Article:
This in my opinion, turned out to be the best decision I took. The academic experience at IIT Bombay was polar opposite to what I experienced in DTU. Not only were the physics professors awesome, but there was plenty of opportunity to get involved in good research. I took a variety of courses in physics, was allowed to freely choose courses, gained research experience in both experimental and theoretical physics (astrophysics, condensed matter, particle physics), collaborated and interacted with professors both from India and abroad of different institutions, and learnt more physics than I could imagine. It was here I realized how less physics I knew and how entrance exams are a terrible way to gauge your knowledge of physics.

This time I applied to the top PhD programs in US again. Not only did I know more physics, I was better prepared, had actual real physics coursework (good GPA) and research experience in hand, and amazing LORs from IIT profs. Needless to say, I was accepted to several places with fellowship (Cornell, UCLA, Penn, John Hopkins, Bristol (UK) ) among which I accepted Cornell’s offer for doing a PhD in physics.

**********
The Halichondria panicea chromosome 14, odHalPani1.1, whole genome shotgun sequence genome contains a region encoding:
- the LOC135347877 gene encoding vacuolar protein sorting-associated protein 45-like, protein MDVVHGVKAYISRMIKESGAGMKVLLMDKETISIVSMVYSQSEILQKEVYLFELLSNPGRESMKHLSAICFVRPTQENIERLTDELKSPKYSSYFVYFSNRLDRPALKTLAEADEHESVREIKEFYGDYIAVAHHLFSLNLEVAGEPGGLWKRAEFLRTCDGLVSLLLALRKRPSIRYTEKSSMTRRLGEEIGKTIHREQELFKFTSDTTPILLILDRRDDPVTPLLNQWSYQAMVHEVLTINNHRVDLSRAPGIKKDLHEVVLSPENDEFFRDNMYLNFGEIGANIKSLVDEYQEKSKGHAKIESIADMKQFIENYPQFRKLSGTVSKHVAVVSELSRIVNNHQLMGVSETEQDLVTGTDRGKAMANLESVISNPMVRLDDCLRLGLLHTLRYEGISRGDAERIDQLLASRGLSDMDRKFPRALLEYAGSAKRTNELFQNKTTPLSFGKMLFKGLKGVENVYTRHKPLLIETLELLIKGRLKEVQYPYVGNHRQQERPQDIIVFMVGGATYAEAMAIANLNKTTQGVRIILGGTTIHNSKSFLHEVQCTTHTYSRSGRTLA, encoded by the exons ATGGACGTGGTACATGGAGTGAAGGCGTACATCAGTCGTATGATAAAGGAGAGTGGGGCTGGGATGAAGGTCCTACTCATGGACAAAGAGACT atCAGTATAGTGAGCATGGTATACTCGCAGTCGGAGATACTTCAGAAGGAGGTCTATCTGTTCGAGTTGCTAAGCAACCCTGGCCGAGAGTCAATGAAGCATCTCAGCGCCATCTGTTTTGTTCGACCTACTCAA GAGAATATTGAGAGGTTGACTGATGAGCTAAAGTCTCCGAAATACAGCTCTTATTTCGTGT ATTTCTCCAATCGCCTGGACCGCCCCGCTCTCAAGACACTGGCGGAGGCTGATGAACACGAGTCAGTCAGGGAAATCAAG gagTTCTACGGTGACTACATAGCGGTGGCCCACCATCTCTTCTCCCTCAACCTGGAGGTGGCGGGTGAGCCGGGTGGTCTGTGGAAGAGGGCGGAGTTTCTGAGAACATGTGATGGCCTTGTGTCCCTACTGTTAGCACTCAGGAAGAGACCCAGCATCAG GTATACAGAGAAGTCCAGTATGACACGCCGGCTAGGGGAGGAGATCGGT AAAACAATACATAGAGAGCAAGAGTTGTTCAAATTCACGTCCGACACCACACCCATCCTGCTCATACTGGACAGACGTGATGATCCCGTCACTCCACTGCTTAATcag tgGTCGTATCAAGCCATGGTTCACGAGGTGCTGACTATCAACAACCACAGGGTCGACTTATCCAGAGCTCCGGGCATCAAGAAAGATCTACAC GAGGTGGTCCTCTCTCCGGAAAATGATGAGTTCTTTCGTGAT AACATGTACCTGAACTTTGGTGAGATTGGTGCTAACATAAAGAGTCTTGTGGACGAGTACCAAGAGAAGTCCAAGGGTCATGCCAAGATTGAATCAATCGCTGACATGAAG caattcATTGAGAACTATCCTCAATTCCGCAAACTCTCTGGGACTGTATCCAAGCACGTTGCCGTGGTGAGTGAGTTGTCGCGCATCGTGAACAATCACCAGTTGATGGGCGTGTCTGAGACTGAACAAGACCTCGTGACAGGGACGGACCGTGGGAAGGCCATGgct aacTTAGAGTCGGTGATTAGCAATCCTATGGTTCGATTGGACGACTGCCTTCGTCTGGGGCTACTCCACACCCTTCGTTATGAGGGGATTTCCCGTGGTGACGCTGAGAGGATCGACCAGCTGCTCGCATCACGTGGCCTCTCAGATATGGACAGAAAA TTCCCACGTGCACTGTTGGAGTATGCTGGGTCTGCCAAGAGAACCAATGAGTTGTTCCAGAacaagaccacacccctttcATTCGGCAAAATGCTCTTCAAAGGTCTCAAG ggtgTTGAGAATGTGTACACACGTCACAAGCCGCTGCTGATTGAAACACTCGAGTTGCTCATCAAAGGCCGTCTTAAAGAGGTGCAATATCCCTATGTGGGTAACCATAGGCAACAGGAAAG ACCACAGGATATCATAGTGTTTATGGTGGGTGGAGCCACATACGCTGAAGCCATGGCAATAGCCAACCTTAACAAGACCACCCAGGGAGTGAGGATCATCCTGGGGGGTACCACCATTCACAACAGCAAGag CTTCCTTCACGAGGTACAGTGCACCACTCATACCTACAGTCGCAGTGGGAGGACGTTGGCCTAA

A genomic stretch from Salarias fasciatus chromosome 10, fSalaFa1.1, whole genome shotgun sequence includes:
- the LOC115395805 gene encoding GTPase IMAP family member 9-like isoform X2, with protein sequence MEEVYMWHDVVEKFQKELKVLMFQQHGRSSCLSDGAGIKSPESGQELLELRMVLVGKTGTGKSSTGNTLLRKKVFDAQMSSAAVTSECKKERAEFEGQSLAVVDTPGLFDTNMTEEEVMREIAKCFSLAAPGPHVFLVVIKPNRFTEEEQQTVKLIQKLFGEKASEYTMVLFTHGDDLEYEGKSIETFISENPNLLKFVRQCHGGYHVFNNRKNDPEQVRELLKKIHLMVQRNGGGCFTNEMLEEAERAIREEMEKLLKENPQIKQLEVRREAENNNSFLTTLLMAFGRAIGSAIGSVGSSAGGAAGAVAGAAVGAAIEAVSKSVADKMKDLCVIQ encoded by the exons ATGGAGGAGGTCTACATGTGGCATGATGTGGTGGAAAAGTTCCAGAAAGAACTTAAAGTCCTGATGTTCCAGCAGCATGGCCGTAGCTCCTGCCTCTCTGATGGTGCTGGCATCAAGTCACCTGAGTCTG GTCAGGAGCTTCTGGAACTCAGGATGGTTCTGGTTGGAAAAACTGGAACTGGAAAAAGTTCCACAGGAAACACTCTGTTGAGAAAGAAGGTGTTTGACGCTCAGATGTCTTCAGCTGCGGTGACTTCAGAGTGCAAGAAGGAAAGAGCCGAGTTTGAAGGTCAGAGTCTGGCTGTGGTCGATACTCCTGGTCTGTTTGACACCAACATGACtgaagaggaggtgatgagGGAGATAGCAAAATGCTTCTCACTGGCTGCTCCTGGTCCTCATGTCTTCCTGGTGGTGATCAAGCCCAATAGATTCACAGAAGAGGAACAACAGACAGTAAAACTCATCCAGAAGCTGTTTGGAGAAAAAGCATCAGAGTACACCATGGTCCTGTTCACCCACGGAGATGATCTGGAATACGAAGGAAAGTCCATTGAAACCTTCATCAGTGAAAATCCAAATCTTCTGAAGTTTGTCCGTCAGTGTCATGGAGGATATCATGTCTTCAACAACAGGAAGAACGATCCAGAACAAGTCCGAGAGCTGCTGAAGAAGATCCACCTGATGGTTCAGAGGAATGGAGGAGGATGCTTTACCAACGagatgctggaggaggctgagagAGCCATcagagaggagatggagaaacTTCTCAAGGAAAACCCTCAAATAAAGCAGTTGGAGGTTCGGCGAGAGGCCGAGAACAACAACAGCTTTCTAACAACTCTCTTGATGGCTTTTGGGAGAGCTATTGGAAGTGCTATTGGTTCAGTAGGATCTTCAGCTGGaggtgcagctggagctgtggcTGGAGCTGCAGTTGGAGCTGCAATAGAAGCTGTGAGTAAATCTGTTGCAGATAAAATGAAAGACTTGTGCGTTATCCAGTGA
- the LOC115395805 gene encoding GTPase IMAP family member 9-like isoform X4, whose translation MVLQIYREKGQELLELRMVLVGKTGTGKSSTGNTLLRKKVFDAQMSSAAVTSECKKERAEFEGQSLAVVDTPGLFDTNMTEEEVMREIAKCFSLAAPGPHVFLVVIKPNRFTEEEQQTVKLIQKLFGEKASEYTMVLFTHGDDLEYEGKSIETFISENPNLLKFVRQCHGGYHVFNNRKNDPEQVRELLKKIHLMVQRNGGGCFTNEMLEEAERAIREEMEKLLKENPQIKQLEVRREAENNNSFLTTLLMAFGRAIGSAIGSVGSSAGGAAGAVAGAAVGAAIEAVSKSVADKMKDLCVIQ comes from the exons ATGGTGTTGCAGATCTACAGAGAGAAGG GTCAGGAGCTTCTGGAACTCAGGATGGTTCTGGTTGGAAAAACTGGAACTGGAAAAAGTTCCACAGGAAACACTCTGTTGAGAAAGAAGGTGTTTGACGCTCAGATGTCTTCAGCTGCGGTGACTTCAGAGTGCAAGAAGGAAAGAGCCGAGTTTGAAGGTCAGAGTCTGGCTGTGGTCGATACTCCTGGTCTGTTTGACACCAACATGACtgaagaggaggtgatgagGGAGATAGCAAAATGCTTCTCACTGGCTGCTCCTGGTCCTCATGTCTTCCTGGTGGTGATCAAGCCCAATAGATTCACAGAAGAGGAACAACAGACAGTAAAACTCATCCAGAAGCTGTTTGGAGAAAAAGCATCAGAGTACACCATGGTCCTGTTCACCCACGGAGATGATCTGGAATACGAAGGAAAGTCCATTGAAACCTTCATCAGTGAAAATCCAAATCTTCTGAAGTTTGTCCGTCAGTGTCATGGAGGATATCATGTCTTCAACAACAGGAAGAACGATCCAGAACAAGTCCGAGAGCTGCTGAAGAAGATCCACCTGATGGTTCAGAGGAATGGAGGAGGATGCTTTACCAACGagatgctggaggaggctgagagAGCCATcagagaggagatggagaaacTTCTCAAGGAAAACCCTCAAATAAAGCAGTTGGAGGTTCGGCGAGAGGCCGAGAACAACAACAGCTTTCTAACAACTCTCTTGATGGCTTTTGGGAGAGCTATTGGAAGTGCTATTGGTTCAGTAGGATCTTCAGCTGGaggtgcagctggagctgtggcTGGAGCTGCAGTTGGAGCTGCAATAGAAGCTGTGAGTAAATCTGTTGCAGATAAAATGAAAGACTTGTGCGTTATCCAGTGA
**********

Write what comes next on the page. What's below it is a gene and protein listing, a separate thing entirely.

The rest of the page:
PhD in India: India is also a great option to do a PhD, especially in theoretical physics. I was going to apply to Indian programs as well. TIFR, IISc, IUCAA, ICTS and HRI are among many top institutes where you can try for a PhD. For Indian PhD admissions, you need to clear entrance examinations. There are multiple exams to do that including the CSIR NET, JEST, and the GATE exam in physics. TIFR has its own entrance exam too. A good rank in these exams gets you an interview call from these institutes. One has to then clear the interviews to get admission.

My advice would to be gain sufficient experience in physics before going for a PhD. This includes quality coursework and research experience. PhD admissions are tougher and at top places, GRE scores do not even matter much. It’s all about coursework and research.

I feel that doing a master’s degree put me in a better position to pursue a PhD. However, if your institute allows physics courses to be taken along with engineering courses, and you can gain valuable research experience in physics, then you can apply for a PhD directly too after B. Tech. And for Indian PhD programs, prepare well for the entrance exams and study physics to be able to clear the grueling physics interviews.

For further help, you can contact me on my quora account. Here is the link to my profile: https://www.quora.com/profile/Vaibhav-Sharma-18